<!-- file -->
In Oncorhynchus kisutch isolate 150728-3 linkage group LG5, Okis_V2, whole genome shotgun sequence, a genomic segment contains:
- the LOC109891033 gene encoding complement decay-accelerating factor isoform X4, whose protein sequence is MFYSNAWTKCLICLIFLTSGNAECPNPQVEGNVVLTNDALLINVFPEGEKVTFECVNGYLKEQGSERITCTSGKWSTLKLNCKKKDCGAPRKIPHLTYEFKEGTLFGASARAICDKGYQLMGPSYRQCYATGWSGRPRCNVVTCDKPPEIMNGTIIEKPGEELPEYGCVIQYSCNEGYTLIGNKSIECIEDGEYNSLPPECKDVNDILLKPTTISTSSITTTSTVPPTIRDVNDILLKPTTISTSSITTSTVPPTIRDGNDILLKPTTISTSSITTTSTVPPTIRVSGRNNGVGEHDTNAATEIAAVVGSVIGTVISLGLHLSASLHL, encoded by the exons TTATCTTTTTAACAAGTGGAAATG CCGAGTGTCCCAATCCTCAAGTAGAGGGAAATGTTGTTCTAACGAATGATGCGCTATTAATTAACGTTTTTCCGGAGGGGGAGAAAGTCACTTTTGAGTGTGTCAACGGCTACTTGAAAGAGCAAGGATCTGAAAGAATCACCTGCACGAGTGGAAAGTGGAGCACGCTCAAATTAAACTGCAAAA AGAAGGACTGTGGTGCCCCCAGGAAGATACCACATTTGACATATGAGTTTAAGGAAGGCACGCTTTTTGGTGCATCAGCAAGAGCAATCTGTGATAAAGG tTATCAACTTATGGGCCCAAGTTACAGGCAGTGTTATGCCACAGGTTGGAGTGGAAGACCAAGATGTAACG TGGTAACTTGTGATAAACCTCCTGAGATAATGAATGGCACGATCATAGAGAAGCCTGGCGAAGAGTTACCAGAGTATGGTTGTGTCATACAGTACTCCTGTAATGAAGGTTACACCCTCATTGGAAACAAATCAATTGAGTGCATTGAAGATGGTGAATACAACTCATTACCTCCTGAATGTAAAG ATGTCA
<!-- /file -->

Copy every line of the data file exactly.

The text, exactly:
In Oncorhynchus kisutch isolate 150728-3 linkage group LG5, Okis_V2, whole genome shotgun sequence, a genomic segment contains:
- the LOC109891033 gene encoding complement decay-accelerating factor isoform X4, whose protein sequence is MFYSNAWTKCLICLIFLTSGNAECPNPQVEGNVVLTNDALLINVFPEGEKVTFECVNGYLKEQGSERITCTSGKWSTLKLNCKKKDCGAPRKIPHLTYEFKEGTLFGASARAICDKGYQLMGPSYRQCYATGWSGRPRCNVVTCDKPPEIMNGTIIEKPGEELPEYGCVIQYSCNEGYTLIGNKSIECIEDGEYNSLPPECKDVNDILLKPTTISTSSITTTSTVPPTIRDVNDILLKPTTISTSSITTSTVPPTIRDGNDILLKPTTISTSSITTTSTVPPTIRVSGRNNGVGEHDTNAATEIAAVVGSVIGTVISLGLHLSASLHL, encoded by the exons TTATCTTTTTAACAAGTGGAAATG CCGAGTGTCCCAATCCTCAAGTAGAGGGAAATGTTGTTCTAACGAATGATGCGCTATTAATTAACGTTTTTCCGGAGGGGGAGAAAGTCACTTTTGAGTGTGTCAACGGCTACTTGAAAGAGCAAGGATCTGAAAGAATCACCTGCACGAGTGGAAAGTGGAGCACGCTCAAATTAAACTGCAAAA AGAAGGACTGTGGTGCCCCCAGGAAGATACCACATTTGACATATGAGTTTAAGGAAGGCACGCTTTTTGGTGCATCAGCAAGAGCAATCTGTGATAAAGG tTATCAACTTATGGGCCCAAGTTACAGGCAGTGTTATGCCACAGGTTGGAGTGGAAGACCAAGATGTAACG TGGTAACTTGTGATAAACCTCCTGAGATAATGAATGGCACGATCATAGAGAAGCCTGGCGAAGAGTTACCAGAGTATGGTTGTGTCATACAGTACTCCTGTAATGAAGGTTACACCCTCATTGGAAACAAATCAATTGAGTGCATTGAAGATGGTGAATACAACTCATTACCTCCTGAATGTAAAG ATGTCA